She is founder and president of The Ruth Institute, a pro-marriage group that promotes traditional marriage to college students and other young adults. The arguments for marriage can work with that group, she said, because they've never heard them before. Presented well, the case is "extremely powerful."
Following is a transcript of an interview with her:
QUESTION: Do you focus on college students because they seem to be shifting in favor of homosexual marriage?
MORSE: When I started The Ruth Institute in 2008, Prop 8 was going on around me in California, but I have always wanted to talk to young people about the whole range of issues, including the fallout from no-fault divorce, cohabitation, sex outside of marriage. Certainly young people have been swept away with the argument that gay marriage is inevitable. Also, they know kids who are openly gay or openly lesbian and they want to be nice to their friends. But that doesn't in any way diminish the case for man-woman marriage, that the essential public purpose of marriage is to attach mothers and fathers to their children, and to one another. That is still true no matter how much you love your gay neighbor or your lesbian classmate.
QUESTION: What kind of a reaction do you get when you step onto the campus of some place like Berkeley?
MORSE: Typically some student group or campus ministry wants me to be there, so there's always at least two or three friendly people in the audience. To go to a secular university and make a scientific argument, to make natural law arguments, it's extremely powerful, both for the students who are inclined to agree with you and for the students who have never heard anything like it before. Often they're sitting there with their mouths open, and they'll come up to me afterwards and say, "I didn't know these arguments existed." That makes it worthwhile.
QUESTION: How do you approach the issue?
MORSE: Often with young people I'll start off with no-fault divorce. marriage is no longer presumed to be permanent. It's a huge structural shift and young people have already been wounded by divorce. You go on any college campus, religious or not, and kids in that audience have been hurt by two or three divorces, or their mom going through a series of boyfriends. a lot of the arguments for homosexual marriage today are quite comparable to the arguments for divorce in the late 1960s, early '70s, they say maybe this gay marriage issue isn't so straightforward.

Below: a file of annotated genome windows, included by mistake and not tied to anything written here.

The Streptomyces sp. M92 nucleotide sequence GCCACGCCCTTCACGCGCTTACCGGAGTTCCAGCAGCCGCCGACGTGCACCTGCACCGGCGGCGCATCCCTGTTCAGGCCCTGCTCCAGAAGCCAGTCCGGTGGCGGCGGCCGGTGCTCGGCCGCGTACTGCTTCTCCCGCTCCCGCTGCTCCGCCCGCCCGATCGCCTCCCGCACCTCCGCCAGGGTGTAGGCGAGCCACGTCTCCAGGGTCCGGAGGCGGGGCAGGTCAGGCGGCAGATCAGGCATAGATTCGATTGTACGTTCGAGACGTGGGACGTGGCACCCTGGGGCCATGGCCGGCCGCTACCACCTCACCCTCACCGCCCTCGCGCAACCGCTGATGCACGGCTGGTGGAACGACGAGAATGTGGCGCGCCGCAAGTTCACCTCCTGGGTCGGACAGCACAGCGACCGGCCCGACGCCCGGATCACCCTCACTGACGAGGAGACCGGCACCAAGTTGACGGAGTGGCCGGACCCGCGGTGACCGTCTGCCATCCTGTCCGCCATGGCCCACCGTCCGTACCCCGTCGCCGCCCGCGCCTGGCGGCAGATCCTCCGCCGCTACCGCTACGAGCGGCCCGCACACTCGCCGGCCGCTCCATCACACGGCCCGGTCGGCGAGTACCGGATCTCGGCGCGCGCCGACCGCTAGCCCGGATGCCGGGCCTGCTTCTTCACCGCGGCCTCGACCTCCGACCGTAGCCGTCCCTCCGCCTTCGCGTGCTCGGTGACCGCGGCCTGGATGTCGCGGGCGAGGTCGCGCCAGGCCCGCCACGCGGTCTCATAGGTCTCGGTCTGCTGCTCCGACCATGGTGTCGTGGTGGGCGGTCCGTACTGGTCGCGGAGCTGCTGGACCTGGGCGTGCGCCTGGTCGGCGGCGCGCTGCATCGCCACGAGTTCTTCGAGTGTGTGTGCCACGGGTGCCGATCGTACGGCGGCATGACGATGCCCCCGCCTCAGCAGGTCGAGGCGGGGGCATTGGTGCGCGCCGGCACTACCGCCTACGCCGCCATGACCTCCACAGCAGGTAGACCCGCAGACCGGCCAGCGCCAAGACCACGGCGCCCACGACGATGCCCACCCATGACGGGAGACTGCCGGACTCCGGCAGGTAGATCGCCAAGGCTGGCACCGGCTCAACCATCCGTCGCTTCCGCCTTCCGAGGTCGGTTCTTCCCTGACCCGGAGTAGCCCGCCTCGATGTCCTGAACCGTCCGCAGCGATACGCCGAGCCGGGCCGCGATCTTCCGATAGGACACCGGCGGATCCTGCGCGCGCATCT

that we're not just there to be mean to be gay people. They see how the destruction of marriage has impacted culture.
QUESTION: You've said that the cultural left is determined to abolish marriage and gender differences. Why? And what are the "fiscal and freedom" consequences of this agenda?
MORSE: Let's start with the second question. I saw as an economist that the whole society is depending on the family getting the job done. If children have been in too much foster care or in orphanages too long often they have difficulty developing a conscience and developing attachments to other people. If that happens, you've got a person who is a real social problem, very expensive to deal with. By one estimate we're spending over $100 billion dollars a year on dealing with the consequences of out-of-wedlock childbearing and family breakup and family breakdown the criminal justice system and the cost of welfare, health and education.
Now to get back to your original question. For people on the radical left, equality is their primary value. But it doesn't even make sense to think about families in terms of equality because babies are never the equal of the parents and men and women can never be equal in the sense of baby-making and childrearing and development.
So if egalitarianism is your biggest thing, this whole enterprise of baby-making is offensive and disruptive to your ideology. Friedrich Engels saw monogamous marriage as just as oppressive as private property and capitalism. In fact, he saw them as related, so some see the home in terms of class struggle. The home itself becomes politicized. To level all differences between men and women they have somehow to sterilize the sexual act, which is why so many of them see abortion and contraception as absolute values.
MORSE: It would be the Roe v. Wade of the marriage issue. Roe v. Wade energized and created the pro-life movement. It will tell millions of people that they don't matter in the political process -- go home, sit down, shut up. That's what Roe v. Wade was supposed to do, and of course it didn't turn out that way.
Also, the pro-marriage movement will have to figure out how to deal with the fallout of the redefinition of marriage. Just as the pro-life movement has spent a lot of effort helping women deal with the physical and psychological fallout of abortion, we need to deal with the victims of the sexual revolution and help them to be whole so that we can move forward in society, whatever the political structure may turn out to be.
Les Sillars writes for World News Service, where this story first appeared. Get Baptist Press headlines and breaking news on Twitter (@BaptistPress), Facebook (Facebook.com/BaptistPress ) and in your email ( baptistpress.com/SubscribeBP.asp).
Copyright (c) 2013 Southern Baptist Convention, Baptist Press www.BPNews.net